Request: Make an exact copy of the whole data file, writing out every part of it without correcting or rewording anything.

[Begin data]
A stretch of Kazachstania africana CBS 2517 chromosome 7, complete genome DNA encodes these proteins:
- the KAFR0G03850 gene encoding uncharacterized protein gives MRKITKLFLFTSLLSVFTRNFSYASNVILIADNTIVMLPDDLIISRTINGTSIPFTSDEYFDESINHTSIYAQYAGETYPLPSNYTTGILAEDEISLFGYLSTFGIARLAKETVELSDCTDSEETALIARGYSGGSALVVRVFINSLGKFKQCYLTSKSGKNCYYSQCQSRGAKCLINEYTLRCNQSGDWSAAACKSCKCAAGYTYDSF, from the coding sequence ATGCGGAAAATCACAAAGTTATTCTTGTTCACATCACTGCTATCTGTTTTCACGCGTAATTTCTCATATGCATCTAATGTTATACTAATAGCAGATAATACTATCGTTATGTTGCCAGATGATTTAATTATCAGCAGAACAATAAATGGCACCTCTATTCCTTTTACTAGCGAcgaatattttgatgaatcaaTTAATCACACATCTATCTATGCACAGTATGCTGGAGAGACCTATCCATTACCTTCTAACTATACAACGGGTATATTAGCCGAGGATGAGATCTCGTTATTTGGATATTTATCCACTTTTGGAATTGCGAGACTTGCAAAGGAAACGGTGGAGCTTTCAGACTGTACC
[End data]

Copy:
A stretch of Kazachstania africana CBS 2517 chromosome 7, complete genome DNA encodes these proteins:
- the KAFR0G03850 gene encoding uncharacterized protein gives MRKITKLFLFTSLLSVFTRNFSYASNVILIADNTIVMLPDDLIISRTINGTSIPFTSDEYFDESINHTSIYAQYAGETYPLPSNYTTGILAEDEISLFGYLSTFGIARLAKETVELSDCTDSEETALIARGYSGGSALVVRVFINSLGKFKQCYLTSKSGKNCYYSQCQSRGAKCLINEYTLRCNQSGDWSAAACKSCKCAAGYTYDSF, from the coding sequence ATGCGGAAAATCACAAAGTTATTCTTGTTCACATCACTGCTATCTGTTTTCACGCGTAATTTCTCATATGCATCTAATGTTATACTAATAGCAGATAATACTATCGTTATGTTGCCAGATGATTTAATTATCAGCAGAACAATAAATGGCACCTCTATTCCTTTTACTAGCGAcgaatattttgatgaatcaaTTAATCACACATCTATCTATGCACAGTATGCTGGAGAGACCTATCCATTACCTTCTAACTATACAACGGGTATATTAGCCGAGGATGAGATCTCGTTATTTGGATATTTATCCACTTTTGGAATTGCGAGACTTGCAAAGGAAACGGTGGAGCTTTCAGACTGTACC